Journal of Small Animal Practice • Vol 59 • April 2018 • © 2018 British Small Animal Veterinary Association
Journal of Small Animal Practice (2018) 59, 238–242
Accepted: 16 November 2017; Published online: 11 January 2018
A study to evaluate the primary causes
associated with Pseudomonas otitis in
Department of Dermatology , Rutland House Veterinary Hospital , Saint Helens , Merseyside , WA9 4HU , UK
Corresponding author email: email@example.com; firstname.lastname@example.org
: To evaluate the primary causes, age of onset and time from diagnosis of otitis to development
of Pseudomonas otitis in each case.
: Data from clinical records of 60 dogs were extracted to address the study
objectives. Pseudomonas otitis was diagnosed by clinical signs and positive culture.
: In total, 57 purebred dogs and three crossbreed dogs were included: 32 dogs had unilateral and
28 bilateral disease. Underlying primary causes of otitis were allergy (42), masses (8), endocrine disease
(7) and autoimmune disease (3). The mean age of onset of otitis (and subsequent time to development
of Pseudomonas otitis) in dogs with allergic otitis was 40 months (28 months), with endocrine disease
was 56 months (19 months) and masses 99 months (10 months).
: The most common primary causes of otitis in dogs with Pseudomonas infections
are, in decreasing frequency: allergies, masses, endocrine disease and autoimmune disease. Secondary
infections with Pseudomonas developed more quickly if there was a mass or autoimmune disease, as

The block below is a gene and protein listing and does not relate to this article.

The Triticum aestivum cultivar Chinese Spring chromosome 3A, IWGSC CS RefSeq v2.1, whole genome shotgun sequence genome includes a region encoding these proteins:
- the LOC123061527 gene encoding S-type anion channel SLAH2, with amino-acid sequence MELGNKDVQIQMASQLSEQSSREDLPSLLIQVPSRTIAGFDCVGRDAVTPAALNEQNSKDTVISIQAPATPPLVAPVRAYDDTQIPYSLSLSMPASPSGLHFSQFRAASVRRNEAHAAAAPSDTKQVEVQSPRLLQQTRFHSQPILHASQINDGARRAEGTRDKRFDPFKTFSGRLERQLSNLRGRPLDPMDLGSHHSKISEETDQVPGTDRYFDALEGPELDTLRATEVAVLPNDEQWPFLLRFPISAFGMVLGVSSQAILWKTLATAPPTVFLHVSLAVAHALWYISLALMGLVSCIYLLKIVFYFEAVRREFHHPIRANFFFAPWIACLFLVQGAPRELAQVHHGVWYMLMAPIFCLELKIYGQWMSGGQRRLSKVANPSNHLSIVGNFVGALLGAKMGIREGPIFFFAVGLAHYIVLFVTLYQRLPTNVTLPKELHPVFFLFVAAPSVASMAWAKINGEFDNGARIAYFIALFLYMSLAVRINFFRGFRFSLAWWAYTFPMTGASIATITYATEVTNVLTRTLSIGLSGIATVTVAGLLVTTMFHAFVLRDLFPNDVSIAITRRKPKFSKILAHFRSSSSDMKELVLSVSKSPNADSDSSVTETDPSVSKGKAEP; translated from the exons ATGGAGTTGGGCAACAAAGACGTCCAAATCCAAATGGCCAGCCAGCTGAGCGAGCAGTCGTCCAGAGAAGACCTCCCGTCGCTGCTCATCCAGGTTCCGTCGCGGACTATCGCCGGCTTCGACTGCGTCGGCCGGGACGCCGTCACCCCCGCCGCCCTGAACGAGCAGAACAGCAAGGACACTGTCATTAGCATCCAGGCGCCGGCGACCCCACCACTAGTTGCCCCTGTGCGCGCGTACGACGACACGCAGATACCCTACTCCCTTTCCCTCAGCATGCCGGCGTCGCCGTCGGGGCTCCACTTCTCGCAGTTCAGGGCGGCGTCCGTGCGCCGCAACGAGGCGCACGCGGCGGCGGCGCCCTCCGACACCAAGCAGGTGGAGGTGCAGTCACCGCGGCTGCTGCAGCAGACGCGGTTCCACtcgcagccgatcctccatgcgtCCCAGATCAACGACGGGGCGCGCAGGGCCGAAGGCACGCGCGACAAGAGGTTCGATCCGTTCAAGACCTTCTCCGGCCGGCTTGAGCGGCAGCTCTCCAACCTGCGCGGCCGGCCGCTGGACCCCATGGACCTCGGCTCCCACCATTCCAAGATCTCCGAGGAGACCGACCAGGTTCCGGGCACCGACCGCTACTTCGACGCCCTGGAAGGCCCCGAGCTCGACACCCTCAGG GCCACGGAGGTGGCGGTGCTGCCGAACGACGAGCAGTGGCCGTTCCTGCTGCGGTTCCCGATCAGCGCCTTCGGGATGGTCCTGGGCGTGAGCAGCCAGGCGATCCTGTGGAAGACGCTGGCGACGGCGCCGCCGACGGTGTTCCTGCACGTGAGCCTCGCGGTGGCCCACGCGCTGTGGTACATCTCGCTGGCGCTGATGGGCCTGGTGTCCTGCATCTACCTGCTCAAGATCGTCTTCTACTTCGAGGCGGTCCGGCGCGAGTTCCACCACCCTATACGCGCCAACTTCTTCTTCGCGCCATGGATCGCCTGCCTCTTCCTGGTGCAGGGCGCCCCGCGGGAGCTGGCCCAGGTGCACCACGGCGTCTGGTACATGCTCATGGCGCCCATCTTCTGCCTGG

compared with allergies and endocrinopathies.
There are numerous studies that describe the investigation and
therapy of Pseudomonas otitis ( Wooley & Blue 1975 , Foster
& Deboer 1998 , Martin Barrasa et al . 2000 , Nuttall & Cole
2007 , Wildermuth et al . 2007 , Paterson 2012 , Steen & Paterson
2012 ) but none that specifically consider the underlying primary
causes or age of onset of cases of otitis with secondary Pseudomo-
nas species infection. Common primary causes of otitis externa
have been well-described ( Paterson 2002 , Saridomichelakis et al .
2007 , Zur et al . 2011 ), but there are sparse data on dogs diag-
nosed with otitis to describe the most common primary causes
for Pseudomonas otitis. One study suggests that dogs with endo-
crine disease are more prone to infection with “rods” ( Zur et al .
2011 ), but no other link is made between primary cause and type
of secondary infection . The bacterial flora of the normal canine
ear is predominantly Gram-positive cocci ( Harvey et al . 2005 ).
Acute cases of otitis externa are most commonly associated with
Gram-positive organisms such as Staphylococcus species ( Grono
& Frost 1969 , Kowalski 1988 ). Chronic inflammatory change
within the ear canal leads to increased numbers of Gram-nega-
tive bacteria ( Grono & Frost 1969 , Sharma & Rhoades 1975 ),
but there is no information to suggest how long after the initial
onset of otitis Pseudomonas infection occurs. The purpose of this
retrospective study was to investigate the primary diseases most
commonly associated with Pseudomonas otitis and the time from
initial onset of otitis to development of Pseudomonas infection
for each of the underlying primary causes.
MATERIAL AND METHODS
The clinical records of a referral hospital in the northwest of Eng-
land were searched for all dogs that were presented with Pseudo-
monas otitis between January 2009 and December 2015. Cases
were only included if a detailed clinical history had been provided
by the primary care veterinary surgeon, which enabled the inves-
tigators to establish the age at which otitis was first diagnosed and